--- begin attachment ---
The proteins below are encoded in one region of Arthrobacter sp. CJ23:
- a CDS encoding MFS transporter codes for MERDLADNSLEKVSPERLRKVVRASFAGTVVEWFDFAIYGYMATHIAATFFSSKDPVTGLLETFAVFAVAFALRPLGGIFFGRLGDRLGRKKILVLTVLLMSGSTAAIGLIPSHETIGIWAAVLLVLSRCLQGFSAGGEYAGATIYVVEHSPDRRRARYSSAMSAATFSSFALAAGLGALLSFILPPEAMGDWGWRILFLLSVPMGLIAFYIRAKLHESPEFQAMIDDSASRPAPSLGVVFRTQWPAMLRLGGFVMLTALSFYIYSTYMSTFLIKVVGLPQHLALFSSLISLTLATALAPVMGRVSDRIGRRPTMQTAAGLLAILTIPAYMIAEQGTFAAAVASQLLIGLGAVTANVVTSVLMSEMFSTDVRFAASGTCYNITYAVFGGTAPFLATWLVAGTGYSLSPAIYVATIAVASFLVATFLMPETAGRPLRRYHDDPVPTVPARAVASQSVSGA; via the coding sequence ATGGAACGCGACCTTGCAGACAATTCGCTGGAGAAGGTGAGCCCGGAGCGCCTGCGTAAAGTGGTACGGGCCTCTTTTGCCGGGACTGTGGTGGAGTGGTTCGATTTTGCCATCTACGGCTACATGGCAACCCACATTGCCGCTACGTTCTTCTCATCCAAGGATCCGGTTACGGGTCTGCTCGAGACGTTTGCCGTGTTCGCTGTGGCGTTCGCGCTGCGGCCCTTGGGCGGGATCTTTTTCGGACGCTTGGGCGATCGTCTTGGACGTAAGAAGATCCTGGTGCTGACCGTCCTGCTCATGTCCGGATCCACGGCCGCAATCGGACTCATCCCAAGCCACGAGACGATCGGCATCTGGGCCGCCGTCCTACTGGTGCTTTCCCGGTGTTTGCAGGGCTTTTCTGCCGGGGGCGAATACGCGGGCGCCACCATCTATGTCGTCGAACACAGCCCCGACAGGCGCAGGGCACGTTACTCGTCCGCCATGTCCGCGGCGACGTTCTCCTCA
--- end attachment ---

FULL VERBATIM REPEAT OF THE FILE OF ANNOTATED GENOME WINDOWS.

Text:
The proteins below are encoded in one region of Arthrobacter sp. CJ23:
- a CDS encoding MFS transporter codes for MERDLADNSLEKVSPERLRKVVRASFAGTVVEWFDFAIYGYMATHIAATFFSSKDPVTGLLETFAVFAVAFALRPLGGIFFGRLGDRLGRKKILVLTVLLMSGSTAAIGLIPSHETIGIWAAVLLVLSRCLQGFSAGGEYAGATIYVVEHSPDRRRARYSSAMSAATFSSFALAAGLGALLSFILPPEAMGDWGWRILFLLSVPMGLIAFYIRAKLHESPEFQAMIDDSASRPAPSLGVVFRTQWPAMLRLGGFVMLTALSFYIYSTYMSTFLIKVVGLPQHLALFSSLISLTLATALAPVMGRVSDRIGRRPTMQTAAGLLAILTIPAYMIAEQGTFAAAVASQLLIGLGAVTANVVTSVLMSEMFSTDVRFAASGTCYNITYAVFGGTAPFLATWLVAGTGYSLSPAIYVATIAVASFLVATFLMPETAGRPLRRYHDDPVPTVPARAVASQSVSGA; via the coding sequence ATGGAACGCGACCTTGCAGACAATTCGCTGGAGAAGGTGAGCCCGGAGCGCCTGCGTAAAGTGGTACGGGCCTCTTTTGCCGGGACTGTGGTGGAGTGGTTCGATTTTGCCATCTACGGCTACATGGCAACCCACATTGCCGCTACGTTCTTCTCATCCAAGGATCCGGTTACGGGTCTGCTCGAGACGTTTGCCGTGTTCGCTGTGGCGTTCGCGCTGCGGCCCTTGGGCGGGATCTTTTTCGGACGCTTGGGCGATCGTCTTGGACGTAAGAAGATCCTGGTGCTGACCGTCCTGCTCATGTCCGGATCCACGGCCGCAATCGGACTCATCCCAAGCCACGAGACGATCGGCATCTGGGCCGCCGTCCTACTGGTGCTTTCCCGGTGTTTGCAGGGCTTTTCTGCCGGGGGCGAATACGCGGGCGCCACCATCTATGTCGTCGAACACAGCCCCGACAGGCGCAGGGCACGTTACTCGTCCGCCATGTCCGCGGCGACGTTCTCCTCA